Insurance market reports are produced following a country visit with interviews with professionals working in the sector with systematic updates to information throughout the cycle. Covering market developments, macroeconomic factors and comprehensive details of the regulatory environment including relevant taxation as well as market indicators and company statistics.
Axco’s Netherlands Non-Life Insurance Market Report (P&C) also comprises a detailed analysis of lines of business and sub-classes such as natural hazards, property, construction and machinery breakdown, motor, workers compensation & employers’ liability and liability.
The Life & Benefits Report for The Netherlands includes detail on social security, healthcare, individual life assurance and pensions information as well as market statistics and life company statistics
Real GDP growth (%)
Insurance Penetration (%)
'Netherlands' from the Dutch Neder-landen, meaning low countries, reflects the 24% of land mass below sea level and more than 18% of which is water. Reclaimed land makes up approximately one-fifth of the total area. In addition to the European territory, The Kingdom of the Netherlands is also responsible for the Caribbean islands of Bonaire, Saba and Sint Eustasius, as "special municipalities", especially in respect of taxation and insurance supervision. The market is mature, with an insurance premium payment recorded in Amsterdam in 1598.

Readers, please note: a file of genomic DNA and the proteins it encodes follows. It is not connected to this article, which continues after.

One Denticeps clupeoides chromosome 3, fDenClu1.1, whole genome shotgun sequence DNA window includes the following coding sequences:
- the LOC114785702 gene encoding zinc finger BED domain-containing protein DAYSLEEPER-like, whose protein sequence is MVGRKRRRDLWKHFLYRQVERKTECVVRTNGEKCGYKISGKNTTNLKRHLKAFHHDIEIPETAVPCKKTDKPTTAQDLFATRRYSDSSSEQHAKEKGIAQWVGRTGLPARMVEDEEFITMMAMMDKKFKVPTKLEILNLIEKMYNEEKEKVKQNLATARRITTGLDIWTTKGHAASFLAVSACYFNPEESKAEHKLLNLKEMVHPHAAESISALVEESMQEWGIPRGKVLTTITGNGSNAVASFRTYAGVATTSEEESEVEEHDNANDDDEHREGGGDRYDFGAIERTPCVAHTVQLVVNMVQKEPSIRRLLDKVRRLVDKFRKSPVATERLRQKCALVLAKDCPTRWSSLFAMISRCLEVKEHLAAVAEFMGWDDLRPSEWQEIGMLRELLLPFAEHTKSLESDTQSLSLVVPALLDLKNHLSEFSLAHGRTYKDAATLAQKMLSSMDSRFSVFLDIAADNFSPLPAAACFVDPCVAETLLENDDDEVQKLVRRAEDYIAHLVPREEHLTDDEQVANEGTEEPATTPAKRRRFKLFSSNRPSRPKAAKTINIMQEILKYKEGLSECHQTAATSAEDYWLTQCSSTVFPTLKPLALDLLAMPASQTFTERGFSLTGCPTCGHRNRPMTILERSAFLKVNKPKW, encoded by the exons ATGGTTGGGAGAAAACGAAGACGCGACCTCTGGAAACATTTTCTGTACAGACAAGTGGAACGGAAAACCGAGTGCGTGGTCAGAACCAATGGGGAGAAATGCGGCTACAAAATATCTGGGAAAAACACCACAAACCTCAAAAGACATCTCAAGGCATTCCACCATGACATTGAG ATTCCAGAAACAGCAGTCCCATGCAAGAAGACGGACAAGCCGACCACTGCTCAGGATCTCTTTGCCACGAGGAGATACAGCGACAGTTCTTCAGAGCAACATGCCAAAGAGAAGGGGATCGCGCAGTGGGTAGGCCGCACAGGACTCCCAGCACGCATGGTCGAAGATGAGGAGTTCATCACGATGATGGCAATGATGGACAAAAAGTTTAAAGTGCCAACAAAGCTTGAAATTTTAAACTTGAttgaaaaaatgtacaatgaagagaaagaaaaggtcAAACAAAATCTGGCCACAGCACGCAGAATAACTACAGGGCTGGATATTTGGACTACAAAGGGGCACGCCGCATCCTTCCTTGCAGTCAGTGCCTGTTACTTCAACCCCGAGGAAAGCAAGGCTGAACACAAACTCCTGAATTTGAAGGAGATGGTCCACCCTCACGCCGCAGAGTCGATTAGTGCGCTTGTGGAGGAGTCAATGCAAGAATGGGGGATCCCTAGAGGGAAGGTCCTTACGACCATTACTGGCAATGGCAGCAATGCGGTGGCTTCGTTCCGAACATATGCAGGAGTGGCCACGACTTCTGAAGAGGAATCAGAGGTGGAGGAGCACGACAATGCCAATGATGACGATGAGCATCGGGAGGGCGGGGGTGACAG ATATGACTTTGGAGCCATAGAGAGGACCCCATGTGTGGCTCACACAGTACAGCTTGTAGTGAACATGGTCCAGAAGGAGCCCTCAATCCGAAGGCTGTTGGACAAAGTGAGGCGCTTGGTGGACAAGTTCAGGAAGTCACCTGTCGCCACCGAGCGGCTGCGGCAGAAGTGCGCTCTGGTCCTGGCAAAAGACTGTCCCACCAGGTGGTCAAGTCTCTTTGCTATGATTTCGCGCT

In 2018 total gross non-life premiums (excluding PA and healthcare) written in the market were EUR 10.14bn, an increase of 4.72% over 2017
A specific feature of the Dutch non-life market is the statutory compulsion to effect health insurance, this class is by far the largest in premium volume and is dealt with by the Axco Life and Benefits report. Of the balance of non-life premium volume, the two major components are motor and property (including business interruption, engineering and construction). Other classes are written in the country, marine and transport, trade credit, bonding, liabilities including financial lines, after the event legal expenses - huge but unaccounted for premium volumes are either written offshore or by local branches of EU companies. The Netherlands is also home to a plethora of small and localised mutual insurers, mainly in the agricultural business, and which have special rules applying under the Solvency II regime.